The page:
What to expect from the snow monkeys...
Jigokudani National Park is a picturesque landscape of pine forests clinging to steep rocky cliffs, with rivers carving paths through the valley below. The terrain is peppered with vents puffing atmospheric gusts of steam, and pools of boiling water that bubble up, bringing heat from the volcanic activity hidden beneath.
Snow covers the ground for almost a third of the year, making Jigokudani a go-to destination for walking in a glistening winter wonderland, and it is home to large troops of Japanese macaques, also known as snow monkeys.
Though the macaques inhabit much of Japan, seeing them in the wild is rare. Jigokudani is one of the few places where the monkeys can be closely observed in their natural environment, as the steaming hot pools provide a gathering point where they come to feed and socialise.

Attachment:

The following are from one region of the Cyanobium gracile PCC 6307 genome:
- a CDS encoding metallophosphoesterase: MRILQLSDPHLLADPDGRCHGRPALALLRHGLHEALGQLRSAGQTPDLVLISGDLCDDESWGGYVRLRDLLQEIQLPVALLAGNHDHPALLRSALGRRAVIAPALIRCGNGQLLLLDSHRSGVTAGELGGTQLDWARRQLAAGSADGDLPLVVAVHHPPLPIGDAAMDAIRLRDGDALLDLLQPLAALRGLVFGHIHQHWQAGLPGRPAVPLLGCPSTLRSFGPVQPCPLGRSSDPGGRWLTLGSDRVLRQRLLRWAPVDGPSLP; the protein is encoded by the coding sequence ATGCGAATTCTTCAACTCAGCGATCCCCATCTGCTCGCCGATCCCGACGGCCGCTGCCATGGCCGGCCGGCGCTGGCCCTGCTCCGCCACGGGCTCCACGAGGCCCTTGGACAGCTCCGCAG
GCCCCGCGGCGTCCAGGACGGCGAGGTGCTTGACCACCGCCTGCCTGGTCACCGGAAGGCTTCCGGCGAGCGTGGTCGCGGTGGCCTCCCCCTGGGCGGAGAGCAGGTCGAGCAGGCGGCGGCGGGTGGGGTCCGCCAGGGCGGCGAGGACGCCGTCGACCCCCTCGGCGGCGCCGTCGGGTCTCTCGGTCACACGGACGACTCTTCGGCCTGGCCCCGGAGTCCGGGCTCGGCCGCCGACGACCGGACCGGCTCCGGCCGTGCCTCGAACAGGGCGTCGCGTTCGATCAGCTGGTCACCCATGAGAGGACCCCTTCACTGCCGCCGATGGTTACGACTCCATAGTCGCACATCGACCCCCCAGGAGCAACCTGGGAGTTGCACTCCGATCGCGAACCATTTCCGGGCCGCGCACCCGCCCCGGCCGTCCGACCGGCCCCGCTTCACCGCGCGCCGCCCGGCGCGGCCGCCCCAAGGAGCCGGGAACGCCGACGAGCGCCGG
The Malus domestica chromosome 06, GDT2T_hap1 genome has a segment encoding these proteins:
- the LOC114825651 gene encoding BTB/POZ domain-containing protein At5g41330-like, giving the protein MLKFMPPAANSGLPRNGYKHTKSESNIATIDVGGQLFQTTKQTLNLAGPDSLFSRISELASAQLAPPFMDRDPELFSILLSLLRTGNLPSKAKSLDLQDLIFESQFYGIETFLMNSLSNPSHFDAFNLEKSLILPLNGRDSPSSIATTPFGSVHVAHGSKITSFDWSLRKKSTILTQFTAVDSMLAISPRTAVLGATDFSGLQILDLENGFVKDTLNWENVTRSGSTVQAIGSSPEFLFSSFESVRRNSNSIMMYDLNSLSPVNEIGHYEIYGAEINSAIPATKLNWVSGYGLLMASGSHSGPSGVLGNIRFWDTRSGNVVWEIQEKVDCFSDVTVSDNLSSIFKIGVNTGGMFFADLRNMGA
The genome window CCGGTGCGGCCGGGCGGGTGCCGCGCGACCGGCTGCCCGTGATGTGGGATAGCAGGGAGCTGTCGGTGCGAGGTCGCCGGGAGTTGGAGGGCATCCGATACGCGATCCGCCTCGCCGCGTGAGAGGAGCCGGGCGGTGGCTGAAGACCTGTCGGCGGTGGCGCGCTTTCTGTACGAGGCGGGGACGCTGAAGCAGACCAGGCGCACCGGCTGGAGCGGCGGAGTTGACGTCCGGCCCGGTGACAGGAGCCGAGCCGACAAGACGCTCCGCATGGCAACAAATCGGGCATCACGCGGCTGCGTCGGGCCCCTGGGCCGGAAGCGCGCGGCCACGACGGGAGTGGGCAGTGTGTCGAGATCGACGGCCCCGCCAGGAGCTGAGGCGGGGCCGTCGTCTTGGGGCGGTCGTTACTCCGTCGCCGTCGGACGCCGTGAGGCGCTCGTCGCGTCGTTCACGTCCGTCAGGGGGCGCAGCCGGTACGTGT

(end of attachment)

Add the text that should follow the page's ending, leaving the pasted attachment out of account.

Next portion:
The monkeys enjoy a warm onsen soak as much as anyone! Having become used to humans in their environment, they often ignore visitors completely, walking confidently across the paths at your feet and providing some unparalleled close-up photo opportunities.
Being wild animals, the macaques are free to come and go as they please, and the park is committed to ensuring their well-being– the monkeys have right of way!
Many people prefer to visit in the winter, as the monkeys make the most of the thermal springs during the colder weather and extended sightings are more likely.
'Fab for families and wildlife aficionados alike - watching the monkeys interact is fascinating.'
Good to know
You can visit on a daytrip from Matsumoto, or stay overnight in Yudanaka to be on the first morning bus and at the park before the crowds. The spa street at Shibu Onsen in Yudanaka is a historic hot spring resort, at least 1,300 years old, with wooden ryokans around old cobbled streets - a very atmospheric overnight stay!
Comfortable footwear and warm clothing are recommended for walking to see the snow-monkeys, as the park is reached by a half-hour hike.